January is often a boring month, at least to my way of thinking. Gone are the bright lights of Christmas and the celebratory mood of New Year’s. The world is plunged into a long month of wintry struggle in which we are expected to go about our daily lives as if everything is as it should be — when the days are cold, icy, and dark. Now the days are getting longer I know, but this business of leaving the house in the dark and then coming home in the dark is distressing. I truly don’t mind winter, but I do struggle to find ways of giving my life some direction until I can turn the calendar to February.
This January, now don’t laugh, I tried rock painting. I had some acrylic paint in the house and of course plenty of rocks available. I know there are rock painting parties, but I am not going to go and embarrass myself until I see what I can do. Actually, I turned out a few pieces worth keeping and anyway it was all “just for the fun of it”. Once in awhile I like to surprise myself with what I can do when I try something new.
I stumbled on another little project that was a bit of a surprise. I became intrigued with the Bell Street Bridge over the Yellowstone River as a subject for some architectural photography. The bridge is lighted at night and if you stand on the east bank of the river and look toward the bridge it really is impressive with the light and shadows that play out across the water or the ice (depending). Going in the late afternoon there was some light still available on the western horizon. Shooting west across the river I can take in most of the bridge. Some of the results were really arresting. One or two pictures I took standing on the east end and then shooting the length of the bridge’s walking area. When I did it at night with only the overhead lights for exposure the results in stark black and white, were startling.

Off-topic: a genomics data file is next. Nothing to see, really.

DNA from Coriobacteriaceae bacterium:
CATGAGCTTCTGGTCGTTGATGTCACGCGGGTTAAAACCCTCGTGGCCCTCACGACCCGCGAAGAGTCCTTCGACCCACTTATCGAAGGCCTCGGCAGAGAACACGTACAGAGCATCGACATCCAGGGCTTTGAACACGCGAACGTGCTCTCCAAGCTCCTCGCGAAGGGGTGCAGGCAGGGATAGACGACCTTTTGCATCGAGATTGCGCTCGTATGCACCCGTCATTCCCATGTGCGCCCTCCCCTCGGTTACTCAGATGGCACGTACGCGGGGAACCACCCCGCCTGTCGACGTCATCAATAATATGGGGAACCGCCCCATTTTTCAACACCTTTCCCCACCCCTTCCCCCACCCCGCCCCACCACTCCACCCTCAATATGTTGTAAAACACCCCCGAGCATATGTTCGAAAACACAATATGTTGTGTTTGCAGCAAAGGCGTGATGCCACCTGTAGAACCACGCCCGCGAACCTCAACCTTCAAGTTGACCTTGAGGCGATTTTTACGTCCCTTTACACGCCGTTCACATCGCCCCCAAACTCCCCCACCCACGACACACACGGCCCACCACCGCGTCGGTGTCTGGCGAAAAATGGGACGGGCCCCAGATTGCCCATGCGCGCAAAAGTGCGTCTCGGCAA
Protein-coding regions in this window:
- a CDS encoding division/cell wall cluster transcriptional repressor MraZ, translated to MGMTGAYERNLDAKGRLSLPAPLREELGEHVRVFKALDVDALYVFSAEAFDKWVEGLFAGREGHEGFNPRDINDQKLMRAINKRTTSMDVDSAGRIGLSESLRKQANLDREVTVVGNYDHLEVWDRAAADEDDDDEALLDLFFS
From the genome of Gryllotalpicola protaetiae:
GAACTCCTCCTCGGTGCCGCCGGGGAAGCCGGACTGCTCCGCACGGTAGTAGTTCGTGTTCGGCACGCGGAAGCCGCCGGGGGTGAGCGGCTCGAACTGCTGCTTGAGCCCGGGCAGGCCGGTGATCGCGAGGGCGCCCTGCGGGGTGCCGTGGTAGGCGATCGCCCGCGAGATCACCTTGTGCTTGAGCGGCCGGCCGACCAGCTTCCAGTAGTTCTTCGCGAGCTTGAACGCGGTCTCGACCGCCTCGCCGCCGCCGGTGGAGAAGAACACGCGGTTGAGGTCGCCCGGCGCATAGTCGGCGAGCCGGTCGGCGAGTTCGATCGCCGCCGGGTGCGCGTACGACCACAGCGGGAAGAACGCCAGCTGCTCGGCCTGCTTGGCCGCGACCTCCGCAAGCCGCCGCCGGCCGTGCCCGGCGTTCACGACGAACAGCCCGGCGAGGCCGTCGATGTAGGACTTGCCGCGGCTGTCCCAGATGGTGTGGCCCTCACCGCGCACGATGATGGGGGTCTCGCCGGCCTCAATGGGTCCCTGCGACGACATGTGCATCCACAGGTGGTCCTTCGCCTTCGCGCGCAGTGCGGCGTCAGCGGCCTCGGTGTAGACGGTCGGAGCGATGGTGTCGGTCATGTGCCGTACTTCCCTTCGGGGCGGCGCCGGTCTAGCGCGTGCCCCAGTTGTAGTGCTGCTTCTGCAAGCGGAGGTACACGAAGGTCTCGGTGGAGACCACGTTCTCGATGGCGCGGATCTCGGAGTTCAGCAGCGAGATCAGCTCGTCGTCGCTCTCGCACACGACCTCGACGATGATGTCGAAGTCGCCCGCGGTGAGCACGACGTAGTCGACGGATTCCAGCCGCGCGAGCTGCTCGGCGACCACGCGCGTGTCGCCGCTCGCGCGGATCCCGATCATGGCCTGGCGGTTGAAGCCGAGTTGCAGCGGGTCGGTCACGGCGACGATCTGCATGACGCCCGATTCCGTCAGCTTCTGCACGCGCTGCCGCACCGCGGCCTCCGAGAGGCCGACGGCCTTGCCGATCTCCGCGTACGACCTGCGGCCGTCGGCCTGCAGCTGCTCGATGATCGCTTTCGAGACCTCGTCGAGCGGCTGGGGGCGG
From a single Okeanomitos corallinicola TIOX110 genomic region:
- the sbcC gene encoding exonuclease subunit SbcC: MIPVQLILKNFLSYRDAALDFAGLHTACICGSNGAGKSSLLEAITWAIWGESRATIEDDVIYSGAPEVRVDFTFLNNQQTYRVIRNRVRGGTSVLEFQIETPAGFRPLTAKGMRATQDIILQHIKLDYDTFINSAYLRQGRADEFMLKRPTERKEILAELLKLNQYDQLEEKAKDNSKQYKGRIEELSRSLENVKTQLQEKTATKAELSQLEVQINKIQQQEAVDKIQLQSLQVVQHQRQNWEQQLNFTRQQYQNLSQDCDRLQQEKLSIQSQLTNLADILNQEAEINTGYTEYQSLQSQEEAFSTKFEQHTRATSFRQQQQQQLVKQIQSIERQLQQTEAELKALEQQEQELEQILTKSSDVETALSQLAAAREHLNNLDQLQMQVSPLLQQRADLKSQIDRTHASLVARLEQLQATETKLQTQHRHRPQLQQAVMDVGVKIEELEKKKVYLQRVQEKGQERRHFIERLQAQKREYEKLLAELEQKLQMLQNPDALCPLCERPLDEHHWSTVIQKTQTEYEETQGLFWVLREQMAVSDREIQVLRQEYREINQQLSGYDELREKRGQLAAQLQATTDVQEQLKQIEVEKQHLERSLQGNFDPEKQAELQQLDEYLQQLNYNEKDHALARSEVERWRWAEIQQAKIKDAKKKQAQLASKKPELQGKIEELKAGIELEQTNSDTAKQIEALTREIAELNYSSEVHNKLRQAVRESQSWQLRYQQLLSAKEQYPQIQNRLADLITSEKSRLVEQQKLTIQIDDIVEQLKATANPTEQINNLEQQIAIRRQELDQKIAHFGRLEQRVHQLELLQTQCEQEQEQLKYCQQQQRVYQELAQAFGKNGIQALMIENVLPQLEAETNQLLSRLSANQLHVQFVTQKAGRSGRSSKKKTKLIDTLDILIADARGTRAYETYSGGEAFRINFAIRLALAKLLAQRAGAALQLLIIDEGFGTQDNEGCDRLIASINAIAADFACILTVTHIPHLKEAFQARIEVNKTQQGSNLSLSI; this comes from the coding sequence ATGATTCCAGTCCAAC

I was sharing my thoughts and photographs with my cousin who lives in Sioux Falls, South Dakota. We stand at opposite ends of the spectrum in our families — he is the eldest child of the oldest child, a daughter. His mother and mine were sisters, but my mother was the youngest. I enjoy hearing him relate his mother’s memories. She was twelve years old when the family homesteaded in western South Dakota in 1912. He talked about bridges.
Bridges are so interesting, a means of connecting with others, seeing new sights, getting away from things; so many songs about bridges, also movies. The pioneers dealt with fording the rivers and streams, swimming the horses and cattle across a river. There were many tragedies, people, livestock as well as wagons and supplies. Think it was Ed Lemmon, a pioneer cowboy (Lemmon SD) who wrote about bringing cattle across the frozen Missouri River. One of our family stories is about Grandpa Larson with other homesteaders working with state and local people to get a bridge across the South Moreau River. The big ranchers were strongly opposed to such a convenience, being on one side of the river, threatening violence, but peace prevailed and the bridge was built. The “honyockers”, homesteaders, had been successful. The bridge over the South Moreau was much needed, a nasty runoff in the spring, trees, ice chunks, etc. Ranchers were very unhappy, waved guns in the air but calmness prevailed.
Spending time studying the bridge in these cold days I stretched myself a little and I found something worthwhile to work on. January was, as a result, a bit more bearable this year. I have always believed it is important to look at our world with “new eyes” once in awhile and see something in my own backyard which is beautiful, unique, and worthy of spending some time observing.